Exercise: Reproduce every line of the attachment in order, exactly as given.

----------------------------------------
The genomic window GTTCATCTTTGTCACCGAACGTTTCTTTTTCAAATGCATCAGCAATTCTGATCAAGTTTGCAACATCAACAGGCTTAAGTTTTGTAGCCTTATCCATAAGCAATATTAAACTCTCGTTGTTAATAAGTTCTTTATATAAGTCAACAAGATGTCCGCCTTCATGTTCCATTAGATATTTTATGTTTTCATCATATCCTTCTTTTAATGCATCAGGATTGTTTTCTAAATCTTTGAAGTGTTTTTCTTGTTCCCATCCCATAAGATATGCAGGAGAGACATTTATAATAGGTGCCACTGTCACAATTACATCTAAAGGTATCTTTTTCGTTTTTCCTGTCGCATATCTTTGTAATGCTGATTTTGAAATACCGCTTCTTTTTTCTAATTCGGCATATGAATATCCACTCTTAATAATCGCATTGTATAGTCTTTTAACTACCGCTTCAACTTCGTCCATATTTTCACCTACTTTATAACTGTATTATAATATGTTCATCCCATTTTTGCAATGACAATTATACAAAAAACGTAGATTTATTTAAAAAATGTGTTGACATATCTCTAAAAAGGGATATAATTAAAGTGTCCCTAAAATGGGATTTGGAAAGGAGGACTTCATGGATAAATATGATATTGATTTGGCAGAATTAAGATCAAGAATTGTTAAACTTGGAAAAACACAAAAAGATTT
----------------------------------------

The genomic window GTTCATCTTTGTCACCGAACGTTTCTTTTTCAAATGCATCAGCAATTCTGATCAAGTTTGCAACATCAACAGGCTTAAGTTTTGTAGCCTTATCCATAAGCAATATTAAACTCTCGTTGTTAATAAGTTCTTTATATAAGTCAACAAGATGTCCGCCTTCATGTTCCATTAGATATTTTATGTTTTCATCATATCCTTCTTTTAATGCATCAGGATTGTTTTCTAAATCTTTGAAGTGTTTTTCTTGTTCCCATCCCATAAGATATGCAGGAGAGACATTTATAATAGGTGCCACTGTCACAATTACATCTAAAGGTATCTTTTTCGTTTTTCCTGTCGCATATCTTTGTAATGCTGATTTTGAAATACCGCTTCTTTTTTCTAATTCGGCATATGAATATCCACTCTTAATAATCGCATTGTATAGTCTTTTAACTACCGCTTCAACTTCGTCCATATTTTCACCTACTTTATAACTGTATTATAATATGTTCATCCCATTTTTGCAATGACAATTATACAAAAAACGTAGATTTATTTAAAAAATGTGTTGACATATCTCTAAAAAGGGATATAATTAAAGTGTCCCTAAAATGGGATTTGGAAAGGAGGACTTCATGGATAAATATGATATTGATTTGGCAGAATTAAGATCAAGAATTGTTAAACTTGGAAAAACACAAAAAGATTT